Hi all. I am almost 30 months into a 5 year HP payment plan on my current car. As far as I am aware this means I could hand the car back to the selling dealer and walk away with nothing more to pay.
However, being almost two and a half years old the bodywork is not perfect, no dents but a few minor scratches that could do with work before the dealer would sell it on. My question is would they expect me to pay for these repairs or would they be considered average wear and tear?
Echo the previous post. I returned a car, it had stone chips and a small dent (5p piece size). They sent someone from the auction house to collect and inspect. I didn't bother making any special effort, it was grubby.
Miller, does "as far as I am aware" mean that you have read and understood the credit agreement into which you have entered?
If it is a Hire Purchase agreement or a Conditional Sale agreement, where the lender retains ownership in the car, then it will contain a clause identifying your legal right to terminate the agreement early. This is required under the Consumer Credit Act and will identify that once you have paid half of the Total Purchase Price of the car (a value that includes the initial price of the car, all the interest and any other charges involved in the contract and will be identified as a £.p value in the agreement. ) then you can return the car and not pay anything else. If it is a Personal Loan agreement. which is quite often referred to as "hire purchase" by car sales staff, then there will be no such clause in the agreement and you will not have any such rights.
If there is a voluntary termination clause in the agreement, then there will also be reference to you having "looked after" the car and this can be open to interpretation by the lender. But in practice it is unlikely that legal action, by them, would be successful unless it was clear that you had acted maliciously or recklessly towards the car before returning it.
My advice. Read the credit agreement to establish the nature of the agreement, and, if you don't have a copy, then ask the lender for one.
A PCP agreement does not have a definition in law and the underlying legal agreement will either be a Hire Purchase ( or Conditional Sale) agreement or a Personal Loan agreement, in either case with the added proviso of a guaranteed future value. Consequently, there may be a right of early termination in such a contract and, by excercising this right, creditors may be able to escape any excess mileage charges or dilapidation issues identified in the clauses relating to the future value.
If it's a lease car or contract hire then "Looked After" will involve the British Vehicle Rental and Leasing Association (BVRLA) definition of "Fair Wear and Tear" (FWAT) which every leasing company seems to interpret differently.
FWAT is an assessment of fly damage, stone chips and minor dents.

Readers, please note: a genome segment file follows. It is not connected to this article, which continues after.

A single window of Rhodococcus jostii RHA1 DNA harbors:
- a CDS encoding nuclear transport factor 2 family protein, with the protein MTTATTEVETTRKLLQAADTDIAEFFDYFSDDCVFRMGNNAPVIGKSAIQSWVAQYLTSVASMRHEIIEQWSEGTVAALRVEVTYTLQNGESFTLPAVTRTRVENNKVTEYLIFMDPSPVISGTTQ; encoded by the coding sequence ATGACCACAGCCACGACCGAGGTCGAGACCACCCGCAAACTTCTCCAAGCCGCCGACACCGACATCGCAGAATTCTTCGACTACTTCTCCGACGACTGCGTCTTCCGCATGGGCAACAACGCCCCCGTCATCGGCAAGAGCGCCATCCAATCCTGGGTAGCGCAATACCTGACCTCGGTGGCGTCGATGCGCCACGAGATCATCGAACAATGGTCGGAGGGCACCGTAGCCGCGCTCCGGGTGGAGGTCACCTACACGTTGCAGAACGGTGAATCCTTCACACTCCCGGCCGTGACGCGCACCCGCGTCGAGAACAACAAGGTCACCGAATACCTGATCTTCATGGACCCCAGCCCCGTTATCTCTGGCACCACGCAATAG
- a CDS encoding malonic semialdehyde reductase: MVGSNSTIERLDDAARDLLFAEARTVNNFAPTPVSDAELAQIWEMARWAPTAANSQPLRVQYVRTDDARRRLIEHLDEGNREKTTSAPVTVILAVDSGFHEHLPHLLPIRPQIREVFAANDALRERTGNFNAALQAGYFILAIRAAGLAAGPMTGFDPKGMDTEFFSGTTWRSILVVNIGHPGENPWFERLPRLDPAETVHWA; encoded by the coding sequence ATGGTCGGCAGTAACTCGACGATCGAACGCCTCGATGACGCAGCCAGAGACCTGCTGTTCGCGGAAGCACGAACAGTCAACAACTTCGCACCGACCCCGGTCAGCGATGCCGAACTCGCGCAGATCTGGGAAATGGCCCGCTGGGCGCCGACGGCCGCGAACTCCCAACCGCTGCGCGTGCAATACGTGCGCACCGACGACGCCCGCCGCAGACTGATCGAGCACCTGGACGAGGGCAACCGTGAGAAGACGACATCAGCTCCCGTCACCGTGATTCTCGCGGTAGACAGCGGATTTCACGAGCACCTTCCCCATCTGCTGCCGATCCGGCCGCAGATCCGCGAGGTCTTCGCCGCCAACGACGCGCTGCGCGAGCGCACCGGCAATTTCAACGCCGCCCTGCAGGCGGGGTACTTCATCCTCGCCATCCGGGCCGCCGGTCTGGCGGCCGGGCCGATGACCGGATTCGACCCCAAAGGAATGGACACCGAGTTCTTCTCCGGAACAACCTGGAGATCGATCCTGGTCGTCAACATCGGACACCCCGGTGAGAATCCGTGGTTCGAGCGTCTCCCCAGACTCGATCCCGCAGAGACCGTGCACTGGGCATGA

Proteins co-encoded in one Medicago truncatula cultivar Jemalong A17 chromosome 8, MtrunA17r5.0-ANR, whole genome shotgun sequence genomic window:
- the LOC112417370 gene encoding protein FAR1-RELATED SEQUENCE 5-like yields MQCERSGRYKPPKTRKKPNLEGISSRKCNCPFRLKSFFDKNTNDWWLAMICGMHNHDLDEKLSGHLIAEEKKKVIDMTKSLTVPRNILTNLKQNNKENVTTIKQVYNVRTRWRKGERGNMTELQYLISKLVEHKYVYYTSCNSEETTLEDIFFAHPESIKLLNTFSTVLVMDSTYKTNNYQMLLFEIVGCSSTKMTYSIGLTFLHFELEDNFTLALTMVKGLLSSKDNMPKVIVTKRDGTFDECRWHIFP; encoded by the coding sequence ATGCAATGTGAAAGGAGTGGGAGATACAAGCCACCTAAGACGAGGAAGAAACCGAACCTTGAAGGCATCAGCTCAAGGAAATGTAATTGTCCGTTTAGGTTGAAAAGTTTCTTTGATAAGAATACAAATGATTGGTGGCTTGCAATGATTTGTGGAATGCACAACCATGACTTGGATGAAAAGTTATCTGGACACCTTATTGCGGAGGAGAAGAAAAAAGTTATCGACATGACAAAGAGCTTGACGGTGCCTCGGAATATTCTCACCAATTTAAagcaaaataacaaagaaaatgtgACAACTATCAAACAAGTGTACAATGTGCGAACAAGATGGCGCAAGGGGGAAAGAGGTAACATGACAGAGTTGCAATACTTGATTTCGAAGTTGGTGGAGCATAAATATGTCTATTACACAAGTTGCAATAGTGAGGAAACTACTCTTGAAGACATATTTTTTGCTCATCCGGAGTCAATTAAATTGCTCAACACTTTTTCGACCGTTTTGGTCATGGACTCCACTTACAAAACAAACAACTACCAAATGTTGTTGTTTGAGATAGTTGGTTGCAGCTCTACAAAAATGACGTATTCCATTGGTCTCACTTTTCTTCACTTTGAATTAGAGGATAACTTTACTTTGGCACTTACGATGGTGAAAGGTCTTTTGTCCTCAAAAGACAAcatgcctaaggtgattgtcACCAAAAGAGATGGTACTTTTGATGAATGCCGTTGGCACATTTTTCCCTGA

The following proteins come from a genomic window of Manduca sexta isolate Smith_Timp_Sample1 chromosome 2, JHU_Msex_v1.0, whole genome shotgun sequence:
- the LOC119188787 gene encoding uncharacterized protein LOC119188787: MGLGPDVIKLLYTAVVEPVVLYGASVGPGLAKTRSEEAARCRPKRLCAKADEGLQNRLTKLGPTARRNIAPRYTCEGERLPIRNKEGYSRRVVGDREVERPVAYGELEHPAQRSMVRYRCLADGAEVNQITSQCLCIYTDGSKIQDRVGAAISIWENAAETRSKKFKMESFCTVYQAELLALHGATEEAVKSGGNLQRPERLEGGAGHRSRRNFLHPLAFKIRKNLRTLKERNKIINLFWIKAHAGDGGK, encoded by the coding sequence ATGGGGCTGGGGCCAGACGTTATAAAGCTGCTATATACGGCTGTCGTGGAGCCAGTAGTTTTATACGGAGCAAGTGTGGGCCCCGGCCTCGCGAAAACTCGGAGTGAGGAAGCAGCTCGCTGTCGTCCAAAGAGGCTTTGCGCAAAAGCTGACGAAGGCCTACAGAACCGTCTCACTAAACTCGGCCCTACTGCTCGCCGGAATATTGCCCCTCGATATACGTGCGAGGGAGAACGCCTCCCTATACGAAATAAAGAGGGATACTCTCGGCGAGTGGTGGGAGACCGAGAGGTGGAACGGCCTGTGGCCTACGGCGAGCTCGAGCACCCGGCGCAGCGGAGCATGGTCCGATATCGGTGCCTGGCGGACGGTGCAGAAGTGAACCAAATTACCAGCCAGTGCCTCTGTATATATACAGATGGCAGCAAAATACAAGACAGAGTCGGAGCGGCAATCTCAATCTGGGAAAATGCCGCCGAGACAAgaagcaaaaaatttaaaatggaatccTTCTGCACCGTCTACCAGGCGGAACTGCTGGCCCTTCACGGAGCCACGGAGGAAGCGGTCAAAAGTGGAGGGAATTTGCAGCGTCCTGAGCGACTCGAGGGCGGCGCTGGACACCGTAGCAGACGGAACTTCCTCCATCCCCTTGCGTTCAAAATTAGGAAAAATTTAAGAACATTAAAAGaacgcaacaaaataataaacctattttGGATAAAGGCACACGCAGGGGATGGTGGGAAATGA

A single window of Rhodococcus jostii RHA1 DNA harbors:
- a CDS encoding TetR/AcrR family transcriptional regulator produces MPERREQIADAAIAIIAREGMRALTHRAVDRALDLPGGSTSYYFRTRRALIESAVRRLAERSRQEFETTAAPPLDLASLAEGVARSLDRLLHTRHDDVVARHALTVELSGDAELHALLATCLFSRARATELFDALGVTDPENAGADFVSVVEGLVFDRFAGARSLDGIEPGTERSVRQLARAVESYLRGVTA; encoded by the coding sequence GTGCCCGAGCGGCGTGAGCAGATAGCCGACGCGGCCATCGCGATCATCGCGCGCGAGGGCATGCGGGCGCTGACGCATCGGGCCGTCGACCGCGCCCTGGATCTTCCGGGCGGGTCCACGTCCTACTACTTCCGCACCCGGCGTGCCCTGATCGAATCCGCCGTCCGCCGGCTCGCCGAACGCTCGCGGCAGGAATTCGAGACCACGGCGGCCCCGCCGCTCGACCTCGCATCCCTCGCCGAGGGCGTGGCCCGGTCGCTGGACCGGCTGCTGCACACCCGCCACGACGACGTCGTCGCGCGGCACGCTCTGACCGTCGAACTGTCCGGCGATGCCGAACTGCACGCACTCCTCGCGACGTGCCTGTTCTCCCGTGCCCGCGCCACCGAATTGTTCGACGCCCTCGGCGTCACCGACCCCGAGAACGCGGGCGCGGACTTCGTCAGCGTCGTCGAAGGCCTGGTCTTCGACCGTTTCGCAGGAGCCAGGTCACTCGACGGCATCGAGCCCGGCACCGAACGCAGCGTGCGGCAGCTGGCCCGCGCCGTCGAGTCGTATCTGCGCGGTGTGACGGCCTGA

Some lease companies almost never charge anything for excessive wear and tear, some seem to always find about £300 of damage and some seem to regularly get close to the £1000 mark and (arguably) regard it as an additional revenue stream.
The highest I ever saw was a bill for £2000 from a leasing company attached to a major motoring manufacturer which was withdrawn altogether when the owner involved us and we challenged it.
You are always going to get "wear and tear" damage on any vehicle and you can insure against it without a claim affecting your main motor cover policy excess or no claims bonus.
It is variously called "SMART" insurance or "Chip and Ding" or "Ding and Dent" and basically it covers minor damage such as someone opening their door on to your car in a supermarket car park. It utilises mobile repairers to
In theory it is a very good idea but the business model is it is largely offered at Point of Sale by dealers on higher value marques and the dealer's "F&I" department (usually described as "Business Managers" to the public) have historically demanded upwards of 40% commission on the sale meaning it is not price competitive.
I am looking at an offer at the moment whereby we can offer it directly to the car buyer at a price where it becomes both affordable and an economic practicality.
Handing back a car on Hire Purchase -
What happens if I am charged say, £1,000 for damage to the vehicle but I have however paid over £1,000 more than i needed to in order to terminate the agreement? Would the £1,000 i have overpaid absorb any charges? Or would I get charged for repairs in full?
In a word manc_sensation, No. At any time during the currency of the agreement, assuming that you have paid more than half of the "Total Purchase Price" and the agreement is a Hire Purchase or Conditional Sale contract, you can voluntarily terminate the contract and return the car - having looked after it throughout your tenure of the car. There is no provision under the Consumer Credit Act for any credit to be taken into account for overpayment when the Finance Company assesses that unfair wear and tear has occurred.
Handing back a car on Hire Purchase -
Thanks, I have a dent in my A post that a cyclist did, I've had a quote of £500 to repair this, do lease companies generally charge a lot more when charging for unfair wear & tear? I can't decide whether to just hand it back & see what happens or get the work done before I do.
That sounds like a quote for a very professional repair, but obviously I haven't seen the damage. Obtain another couple of quotes, in writing, and keep hold of the cheapest one. Hand the car back without repairing it, and if the finance company claim a higher damage value, you have evidence to contradict their claim. And you will win if the claim goes legal. They may well not charge, or demand a lower amount, in which case you've gained anyway.